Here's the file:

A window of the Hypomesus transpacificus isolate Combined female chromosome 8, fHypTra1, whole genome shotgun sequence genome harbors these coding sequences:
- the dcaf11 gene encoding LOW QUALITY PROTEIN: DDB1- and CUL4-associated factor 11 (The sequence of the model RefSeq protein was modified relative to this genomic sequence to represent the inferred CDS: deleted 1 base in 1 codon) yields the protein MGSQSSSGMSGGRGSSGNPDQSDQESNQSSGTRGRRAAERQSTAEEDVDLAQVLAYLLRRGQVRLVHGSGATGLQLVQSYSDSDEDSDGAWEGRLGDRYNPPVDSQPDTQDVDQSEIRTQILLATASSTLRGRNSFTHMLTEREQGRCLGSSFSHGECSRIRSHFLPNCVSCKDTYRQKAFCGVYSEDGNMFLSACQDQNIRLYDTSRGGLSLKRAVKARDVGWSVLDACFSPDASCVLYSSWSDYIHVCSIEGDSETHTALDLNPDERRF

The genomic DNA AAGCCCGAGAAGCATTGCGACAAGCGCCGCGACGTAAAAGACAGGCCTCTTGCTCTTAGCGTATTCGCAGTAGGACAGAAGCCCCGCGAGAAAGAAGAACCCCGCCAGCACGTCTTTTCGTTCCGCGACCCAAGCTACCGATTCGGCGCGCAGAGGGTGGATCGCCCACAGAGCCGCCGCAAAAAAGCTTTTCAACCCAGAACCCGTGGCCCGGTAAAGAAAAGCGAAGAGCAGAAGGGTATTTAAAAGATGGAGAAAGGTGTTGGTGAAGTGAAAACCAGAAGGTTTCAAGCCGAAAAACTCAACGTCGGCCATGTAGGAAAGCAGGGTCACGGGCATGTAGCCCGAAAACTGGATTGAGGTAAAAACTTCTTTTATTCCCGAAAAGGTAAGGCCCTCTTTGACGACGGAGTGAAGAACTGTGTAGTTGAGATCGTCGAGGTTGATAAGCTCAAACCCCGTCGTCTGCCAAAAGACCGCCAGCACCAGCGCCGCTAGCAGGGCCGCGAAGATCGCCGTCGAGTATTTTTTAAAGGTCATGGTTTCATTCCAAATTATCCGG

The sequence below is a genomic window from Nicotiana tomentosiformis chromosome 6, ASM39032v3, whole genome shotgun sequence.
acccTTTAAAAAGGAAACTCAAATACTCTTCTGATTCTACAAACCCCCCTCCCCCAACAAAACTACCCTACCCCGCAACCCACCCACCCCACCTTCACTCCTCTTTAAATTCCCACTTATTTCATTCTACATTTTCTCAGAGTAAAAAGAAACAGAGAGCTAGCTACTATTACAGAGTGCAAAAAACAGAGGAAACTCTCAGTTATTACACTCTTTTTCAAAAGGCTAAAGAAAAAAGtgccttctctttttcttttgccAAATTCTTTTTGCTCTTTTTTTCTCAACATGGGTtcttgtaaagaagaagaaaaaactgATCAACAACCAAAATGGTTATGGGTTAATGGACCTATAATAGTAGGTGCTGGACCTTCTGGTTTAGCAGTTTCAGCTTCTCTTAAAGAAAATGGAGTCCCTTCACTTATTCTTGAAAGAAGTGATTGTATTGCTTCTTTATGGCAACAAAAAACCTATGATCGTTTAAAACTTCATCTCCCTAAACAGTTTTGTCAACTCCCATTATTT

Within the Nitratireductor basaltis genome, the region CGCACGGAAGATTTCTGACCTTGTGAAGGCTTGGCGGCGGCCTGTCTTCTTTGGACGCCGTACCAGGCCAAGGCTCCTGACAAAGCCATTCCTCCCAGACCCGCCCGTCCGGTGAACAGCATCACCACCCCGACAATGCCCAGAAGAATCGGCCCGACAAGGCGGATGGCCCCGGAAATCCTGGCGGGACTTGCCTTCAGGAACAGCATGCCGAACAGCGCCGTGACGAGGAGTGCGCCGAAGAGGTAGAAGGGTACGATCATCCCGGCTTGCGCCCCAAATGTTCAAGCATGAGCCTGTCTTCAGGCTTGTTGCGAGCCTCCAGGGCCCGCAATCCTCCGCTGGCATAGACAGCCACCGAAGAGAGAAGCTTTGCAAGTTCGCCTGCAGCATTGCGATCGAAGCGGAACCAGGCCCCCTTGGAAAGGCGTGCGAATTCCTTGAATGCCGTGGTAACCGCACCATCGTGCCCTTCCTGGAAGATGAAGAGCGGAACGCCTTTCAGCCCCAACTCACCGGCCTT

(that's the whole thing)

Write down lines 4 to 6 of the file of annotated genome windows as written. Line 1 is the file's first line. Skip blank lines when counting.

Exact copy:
The sequence below is a genomic window from Nicotiana tomentosiformis chromosome 6, ASM39032v3, whole genome shotgun sequence.
acccTTTAAAAAGGAAACTCAAATACTCTTCTGATTCTACAAACCCCCCTCCCCCAACAAAACTACCCTACCCCGCAACCCACCCACCCCACCTTCACTCCTCTTTAAATTCCCACTTATTTCATTCTACATTTTCTCAGAGTAAAAAGAAACAGAGAGCTAGCTACTATTACAGAGTGCAAAAAACAGAGGAAACTCTCAGTTATTACACTCTTTTTCAAAAGGCTAAAGAAAAAAGtgccttctctttttcttttgccAAATTCTTTTTGCTCTTTTTTTCTCAACATGGGTtcttgtaaagaagaagaaaaaactgATCAACAACCAAAATGGTTATGGGTTAATGGACCTATAATAGTAGGTGCTGGACCTTCTGGTTTAGCAGTTTCAGCTTCTCTTAAAGAAAATGGAGTCCCTTCACTTATTCTTGAAAGAAGTGATTGTATTGCTTCTTTATGGCAACAAAAAACCTATGATCGTTTAAAACTTCATCTCCCTAAACAGTTTTGTCAACTCCCATTATTT

Within the Nitratireductor basaltis genome, the region CGCACGGAAGATTTCTGACCTTGTGAAGGCTTGGCGGCGGCCTGTCTTCTTTGGACGCCGTACCAGGCCAAGGCTCCTGACAAAGCCATTCCTCCCAGACCCGCCCGTCCGGTGAACAGCATCACCACCCCGACAATGCCCAGAAGAATCGGCCCGACAAGGCGGATGGCCCCGGAAATCCTGGCGGGACTTGCCTTCAGGAACAGCATGCCGAACAGCGCCGTGACGAGGAGTGCGCCGAAGAGGTAGAAGGGTACGATCATCCCGGCTTGCGCCCCAAATGTTCAAGCATGAGCCTGTCTTCAGGCTTGTTGCGAGCCTCCAGGGCCCGCAATCCTCCGCTGGCATAGACAGCCACCGAAGAGAGAAGCTTTGCAAGTTCGCCTGCAGCATTGCGATCGAAGCGGAACCAGGCCCCCTTGGAAAGGCGTGCGAATTCCTTGAATGCCGTGGTAACCGCACCATCGTGCCCTTCCTGGAAGATGAAGAGCGGAACGCCTTTCAGCCCCAACTCACCGGCCTT